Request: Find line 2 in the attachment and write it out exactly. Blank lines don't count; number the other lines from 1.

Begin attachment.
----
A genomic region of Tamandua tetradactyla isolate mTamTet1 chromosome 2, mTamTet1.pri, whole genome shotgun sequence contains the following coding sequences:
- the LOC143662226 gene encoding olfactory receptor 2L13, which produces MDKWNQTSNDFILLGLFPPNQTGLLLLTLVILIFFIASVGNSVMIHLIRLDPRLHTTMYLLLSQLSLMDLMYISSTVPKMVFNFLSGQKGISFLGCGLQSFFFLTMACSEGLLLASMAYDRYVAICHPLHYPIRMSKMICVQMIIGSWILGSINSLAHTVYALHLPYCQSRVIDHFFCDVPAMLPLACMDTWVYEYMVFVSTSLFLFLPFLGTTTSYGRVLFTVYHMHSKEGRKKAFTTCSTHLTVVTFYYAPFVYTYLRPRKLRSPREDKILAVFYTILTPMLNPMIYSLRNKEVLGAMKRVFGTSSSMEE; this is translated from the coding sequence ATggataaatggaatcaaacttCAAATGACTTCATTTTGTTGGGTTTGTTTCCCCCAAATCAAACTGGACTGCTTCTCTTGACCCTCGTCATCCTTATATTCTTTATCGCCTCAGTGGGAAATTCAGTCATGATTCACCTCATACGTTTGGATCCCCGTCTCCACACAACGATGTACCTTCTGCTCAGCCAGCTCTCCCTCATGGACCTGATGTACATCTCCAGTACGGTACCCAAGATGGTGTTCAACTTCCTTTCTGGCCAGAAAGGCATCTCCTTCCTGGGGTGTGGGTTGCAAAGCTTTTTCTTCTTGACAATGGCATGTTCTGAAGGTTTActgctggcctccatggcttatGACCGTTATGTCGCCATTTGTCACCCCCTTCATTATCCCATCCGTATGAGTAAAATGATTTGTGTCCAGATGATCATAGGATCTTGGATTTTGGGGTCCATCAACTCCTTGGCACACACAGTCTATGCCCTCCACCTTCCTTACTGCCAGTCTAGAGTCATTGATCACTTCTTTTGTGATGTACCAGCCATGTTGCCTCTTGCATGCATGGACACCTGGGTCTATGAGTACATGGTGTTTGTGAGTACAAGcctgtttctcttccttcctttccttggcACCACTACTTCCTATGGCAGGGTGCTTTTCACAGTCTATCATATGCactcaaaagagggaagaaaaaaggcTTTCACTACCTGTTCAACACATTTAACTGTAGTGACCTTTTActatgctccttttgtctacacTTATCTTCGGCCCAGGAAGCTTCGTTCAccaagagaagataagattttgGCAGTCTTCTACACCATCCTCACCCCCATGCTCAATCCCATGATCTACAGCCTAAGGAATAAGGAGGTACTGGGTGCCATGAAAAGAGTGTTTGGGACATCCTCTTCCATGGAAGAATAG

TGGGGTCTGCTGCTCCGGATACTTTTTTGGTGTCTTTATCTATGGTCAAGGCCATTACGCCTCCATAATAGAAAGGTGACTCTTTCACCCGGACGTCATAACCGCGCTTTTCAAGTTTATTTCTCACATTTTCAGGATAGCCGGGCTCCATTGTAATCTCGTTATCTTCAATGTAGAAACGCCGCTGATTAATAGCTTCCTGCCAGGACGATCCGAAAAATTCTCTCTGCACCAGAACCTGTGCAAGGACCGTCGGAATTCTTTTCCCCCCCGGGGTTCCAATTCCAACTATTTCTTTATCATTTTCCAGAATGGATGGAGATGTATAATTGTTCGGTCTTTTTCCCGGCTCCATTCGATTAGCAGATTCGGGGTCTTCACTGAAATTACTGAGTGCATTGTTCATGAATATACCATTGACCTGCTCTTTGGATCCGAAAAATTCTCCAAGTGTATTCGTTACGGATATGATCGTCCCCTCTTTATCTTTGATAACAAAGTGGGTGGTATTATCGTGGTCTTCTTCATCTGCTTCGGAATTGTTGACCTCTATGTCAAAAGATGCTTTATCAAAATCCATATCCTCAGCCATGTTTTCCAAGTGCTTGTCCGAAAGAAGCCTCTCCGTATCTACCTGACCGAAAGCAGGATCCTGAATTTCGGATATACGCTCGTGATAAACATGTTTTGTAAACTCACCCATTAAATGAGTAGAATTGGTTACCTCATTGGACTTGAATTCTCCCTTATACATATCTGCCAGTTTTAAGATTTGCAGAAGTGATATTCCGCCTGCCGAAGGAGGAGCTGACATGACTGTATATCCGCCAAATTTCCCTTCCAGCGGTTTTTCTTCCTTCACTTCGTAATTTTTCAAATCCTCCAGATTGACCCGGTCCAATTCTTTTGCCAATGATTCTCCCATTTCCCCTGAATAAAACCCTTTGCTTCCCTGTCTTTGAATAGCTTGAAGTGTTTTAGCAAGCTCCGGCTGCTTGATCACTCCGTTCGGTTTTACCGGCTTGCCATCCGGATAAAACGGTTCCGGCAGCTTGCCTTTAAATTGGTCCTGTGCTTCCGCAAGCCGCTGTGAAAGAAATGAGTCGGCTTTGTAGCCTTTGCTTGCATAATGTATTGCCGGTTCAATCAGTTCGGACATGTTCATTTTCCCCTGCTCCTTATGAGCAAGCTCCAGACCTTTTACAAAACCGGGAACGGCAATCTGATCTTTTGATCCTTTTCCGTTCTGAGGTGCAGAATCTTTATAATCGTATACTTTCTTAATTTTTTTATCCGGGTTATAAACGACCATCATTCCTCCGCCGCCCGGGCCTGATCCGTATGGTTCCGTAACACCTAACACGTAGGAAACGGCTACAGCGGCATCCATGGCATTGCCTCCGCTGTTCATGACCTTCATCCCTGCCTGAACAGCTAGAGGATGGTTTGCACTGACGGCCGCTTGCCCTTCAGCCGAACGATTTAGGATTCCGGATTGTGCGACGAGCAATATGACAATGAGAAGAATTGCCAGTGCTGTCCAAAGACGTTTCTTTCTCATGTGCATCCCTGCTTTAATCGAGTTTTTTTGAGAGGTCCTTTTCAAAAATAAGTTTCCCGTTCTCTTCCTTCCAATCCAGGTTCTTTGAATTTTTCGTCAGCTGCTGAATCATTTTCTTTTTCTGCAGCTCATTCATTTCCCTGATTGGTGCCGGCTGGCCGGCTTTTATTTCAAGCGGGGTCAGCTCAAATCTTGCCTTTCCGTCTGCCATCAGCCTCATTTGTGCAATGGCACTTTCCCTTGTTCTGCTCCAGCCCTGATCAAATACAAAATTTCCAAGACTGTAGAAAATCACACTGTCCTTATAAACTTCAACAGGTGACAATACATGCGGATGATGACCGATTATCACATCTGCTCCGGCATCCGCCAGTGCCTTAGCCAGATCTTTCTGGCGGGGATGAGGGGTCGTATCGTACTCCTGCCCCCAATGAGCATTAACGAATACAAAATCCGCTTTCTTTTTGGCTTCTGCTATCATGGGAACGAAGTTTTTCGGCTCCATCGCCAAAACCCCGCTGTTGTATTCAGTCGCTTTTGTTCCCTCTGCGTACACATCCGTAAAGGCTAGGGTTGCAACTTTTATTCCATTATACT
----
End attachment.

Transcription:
- the LOC143662226 gene encoding olfactory receptor 2L13, which produces MDKWNQTSNDFILLGLFPPNQTGLLLLTLVILIFFIASVGNSVMIHLIRLDPRLHTTMYLLLSQLSLMDLMYISSTVPKMVFNFLSGQKGISFLGCGLQSFFFLTMACSEGLLLASMAYDRYVAICHPLHYPIRMSKMICVQMIIGSWILGSINSLAHTVYALHLPYCQSRVIDHFFCDVPAMLPLACMDTWVYEYMVFVSTSLFLFLPFLGTTTSYGRVLFTVYHMHSKEGRKKAFTTCSTHLTVVTFYYAPFVYTYLRPRKLRSPREDKILAVFYTILTPMLNPMIYSLRNKEVLGAMKRVFGTSSSMEE; this is translated from the coding sequence ATggataaatggaatcaaacttCAAATGACTTCATTTTGTTGGGTTTGTTTCCCCCAAATCAAACTGGACTGCTTCTCTTGACCCTCGTCATCCTTATATTCTTTATCGCCTCAGTGGGAAATTCAGTCATGATTCACCTCATACGTTTGGATCCCCGTCTCCACACAACGATGTACCTTCTGCTCAGCCAGCTCTCCCTCATGGACCTGATGTACATCTCCAGTACGGTACCCAAGATGGTGTTCAACTTCCTTTCTGGCCAGAAAGGCATCTCCTTCCTGGGGTGTGGGTTGCAAAGCTTTTTCTTCTTGACAATGGCATGTTCTGAAGGTTTActgctggcctccatggcttatGACCGTTATGTCGCCATTTGTCACCCCCTTCATTATCCCATCCGTATGAGTAAAATGATTTGTGTCCAGATGATCATAGGATCTTGGATTTTGGGGTCCATCAACTCCTTGGCACACACAGTCTATGCCCTCCACCTTCCTTACTGCCAGTCTAGAGTCATTGATCACTTCTTTTGTGATGTACCAGCCATGTTGCCTCTTGCATGCATGGACACCTGGGTCTATGAGTACATGGTGTTTGTGAGTACAAGcctgtttctcttccttcctttccttggcACCACTACTTCCTATGGCAGGGTGCTTTTCACAGTCTATCATATGCactcaaaagagggaagaaaaaaggcTTTCACTACCTGTTCAACACATTTAACTGTAGTGACCTTTTActatgctccttttgtctacacTTATCTTCGGCCCAGGAAGCTTCGTTCAccaagagaagataagattttgGCAGTCTTCTACACCATCCTCACCCCCATGCTCAATCCCATGATCTACAGCCTAAGGAATAAGGAGGTACTGGGTGCCATGAAAAGAGTGTTTGGGACATCCTCTTCCATGGAAGAATAG